The millennium is upon us and peace and goodwill should fill hearts. But not in Nazareth. The Bible says that Roman soldiers mockingly put the initials INRI on the cross of Christ, which stood for Jesus of Nazareth, King of the Jews. There aren’t many Romans in Nazareth today, where the population of this northern Israeli city is now two-thirds Muslim.
Tensions between Israel’s Christian-Arab population and Muslims are taut. The flash point is last months decision by the Israelis to allow the Muslims to build a mosque right beside the Basilica of the Annunciation—the largest Catholic shrine in the Middle East. Disputes over developing this area have been bitterly fought for several years. The land for the mosque is state land. It formerly housed a rundown school. The church expected to use the newly cleared area as a piazza in front of the basilica where millions of pilgrims are anticipated to come for the millennium.
The Muslims, led by the rapidly growing Islamic Movement that captured the Nazareth city council in 1998 elections, claim that land as their own on two grounds: that the school was built over the tomb of a nephew of Saladin and that it is holy, or part of the Islamic Waqf (religious endowment). As the dispute wound its way through the courts and bureaucracy, anti-Christian violence erupted. Earlier, Muslims erected and occupied a tent on the disputed land and would not leave until the Israeli government granted the permit on Oct. 13.
That permission triggered a furious reaction from Christians, who predictably decided that the villains were the Israelis. “We will punish them,” announced the Roman Catholic patriarch, presumably with a straight face. They proclaimed a strike—all churches and holy sites in Israel will be closed on Nov. 22 and 23. The Vatican followed up by suggesting that the Pope might cancel his trip to the Holy Land scheduled for next March—the first visit ever to Israel by a Pope—and with it the massive tourism anticipated.
If Israel has any blame in this matter, it is that their policy has been both opportunistic and cowardly. The Netanyahu government played up to the Muslims, promising them the mosque and hoping for votes. Building permission by the new Labour government was simply a continuation of this policy to avoid disturbing the peace process. But theocratic Islam cannot be appeased in this manner. Likud failed to get Muslim votes and any policy that demonstrates weakness will never bring peace. As one senior Jordanian government member told me: “There are enough mosques in Nazareth. This request was simply a provocation.”
The Christian reaction demonstrates other ignoble aspects.
The winds of change may have blown through the church in the West, but they have not yet caressed Christianity, Middle East-style. Dislike of Israel and the Jews is open among Christian patriarchs. As for the Vatican, Pope John Paul II may have fought the Soviet Union and communism, but he was younger then and had many allies. Today, Christians make up only two per cent of the Middle East, and America will not fight for them. Though the adversary of Christianity is Islam, not Judaism, the Pope must think about the welfare of his flock. It will not last long if Islam declares war on it.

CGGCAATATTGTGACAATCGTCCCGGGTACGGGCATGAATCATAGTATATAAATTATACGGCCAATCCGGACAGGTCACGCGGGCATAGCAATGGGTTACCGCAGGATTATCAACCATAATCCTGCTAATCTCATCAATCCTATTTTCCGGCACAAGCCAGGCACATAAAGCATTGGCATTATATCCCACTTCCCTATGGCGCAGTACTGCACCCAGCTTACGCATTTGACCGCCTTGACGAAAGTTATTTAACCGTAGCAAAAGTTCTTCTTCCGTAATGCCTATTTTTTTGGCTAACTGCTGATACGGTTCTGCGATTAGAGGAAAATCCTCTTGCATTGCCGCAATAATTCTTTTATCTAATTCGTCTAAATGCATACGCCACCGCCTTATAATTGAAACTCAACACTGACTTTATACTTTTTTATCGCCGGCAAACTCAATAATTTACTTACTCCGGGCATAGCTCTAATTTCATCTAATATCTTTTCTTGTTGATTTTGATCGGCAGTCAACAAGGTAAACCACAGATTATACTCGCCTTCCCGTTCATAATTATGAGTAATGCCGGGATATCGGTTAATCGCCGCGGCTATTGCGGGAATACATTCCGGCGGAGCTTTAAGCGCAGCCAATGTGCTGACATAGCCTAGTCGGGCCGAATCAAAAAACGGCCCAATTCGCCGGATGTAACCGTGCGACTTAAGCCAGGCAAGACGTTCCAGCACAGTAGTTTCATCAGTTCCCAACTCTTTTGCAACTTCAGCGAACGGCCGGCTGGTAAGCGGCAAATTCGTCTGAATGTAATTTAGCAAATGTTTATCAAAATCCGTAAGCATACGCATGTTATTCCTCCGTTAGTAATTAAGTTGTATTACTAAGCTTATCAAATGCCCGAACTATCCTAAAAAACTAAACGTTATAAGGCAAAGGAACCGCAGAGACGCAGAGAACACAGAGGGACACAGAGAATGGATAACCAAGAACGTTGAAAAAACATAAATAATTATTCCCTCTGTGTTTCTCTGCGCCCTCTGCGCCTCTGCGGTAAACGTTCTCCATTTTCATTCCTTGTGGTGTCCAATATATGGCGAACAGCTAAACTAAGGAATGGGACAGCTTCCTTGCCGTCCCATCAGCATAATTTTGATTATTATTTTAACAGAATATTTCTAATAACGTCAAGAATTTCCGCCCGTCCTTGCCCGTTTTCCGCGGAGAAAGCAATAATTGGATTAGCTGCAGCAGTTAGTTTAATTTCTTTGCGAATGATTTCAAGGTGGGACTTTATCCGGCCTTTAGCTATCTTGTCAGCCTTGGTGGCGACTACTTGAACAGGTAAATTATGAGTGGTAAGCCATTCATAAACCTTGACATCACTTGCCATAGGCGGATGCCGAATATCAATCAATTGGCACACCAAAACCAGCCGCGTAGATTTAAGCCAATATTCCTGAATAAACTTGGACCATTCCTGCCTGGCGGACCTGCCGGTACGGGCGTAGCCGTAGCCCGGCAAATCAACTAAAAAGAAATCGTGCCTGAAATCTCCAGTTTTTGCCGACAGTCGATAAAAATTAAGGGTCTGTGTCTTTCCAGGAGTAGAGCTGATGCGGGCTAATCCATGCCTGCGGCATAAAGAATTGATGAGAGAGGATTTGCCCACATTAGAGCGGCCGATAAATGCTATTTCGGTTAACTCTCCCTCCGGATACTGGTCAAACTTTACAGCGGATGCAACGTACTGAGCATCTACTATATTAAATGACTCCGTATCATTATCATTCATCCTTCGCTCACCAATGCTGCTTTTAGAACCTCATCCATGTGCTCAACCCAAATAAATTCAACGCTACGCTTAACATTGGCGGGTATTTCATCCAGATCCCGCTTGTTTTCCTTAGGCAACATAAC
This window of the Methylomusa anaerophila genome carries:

Christian-Arabs themselves are a lost tribe. They long to be accepted as Arabs, but are outsiders. Muslim countries regard them as a contradiction in terms—as nonsensical as an Arab Jew. Christian-Arabs have contributed greatly to Middle East culture, but this gets no points. They are still Christians.
The West prefers to believe in two kinds of Islam. One is fundamentalism made up of irrational old mullahs and wildeyed radicals; the other is just like us. This is nonsense. While privately there are plenty of moderate Islamic adherents, no Islamic leader or theocracy has yet reformed Shari’ah (Islamic law). Around the world, theocratic Islam (as opposed to secular Turkey) is intolerant. For example, Article 340 of the Jordanian Penal Code, largely based on Shari’ah, exempts from penalty any man who kills his wife or any female relative for committing adultery. A recent survey in “moderate” Jordan, where a courageous King Abdullah is trying to amend this, indicated that 62 per cent of the population would object.
In June, a meeting was held in Galilee to effect reconciliation between Christians and Muslims. The vice-chairman of the Islamic Movement of Israel, Sheik Kamal Khatib spoke movingly of “tolerance and friendship and mutual respect.” Unfortunately, he also spoke movingly of appropriate treatment of monotheistic non-Muslims. Christians and Jews, for example, would not be forced to become Muslims, but could practise their own religion “protected” by Islam. In return, they would pay a poll tax and accept laws guaranteeing Muslim superiority. The Catholic Archbishop of Galilee wasn’t buying and the meeting broke up in fury.
This may be comic-tragic but it speaks volumes on a global problem: the West refuses to understand Islam or indeed most of the currents fuelling the Middle East. The only thing that seems clear is that the Jews are between a rock and a hard place. When Binyamin Netanyahu opened one door of a perfectly legal tunnel near a historic mosque in East Jerusalem, the West condemned him for a provocative act. When his successor, Ehud Barak attempted to appease the Muslims by giving them a building permit for a mosque, the Christians condemn him. For a Jew, it’s all achingly familiar.
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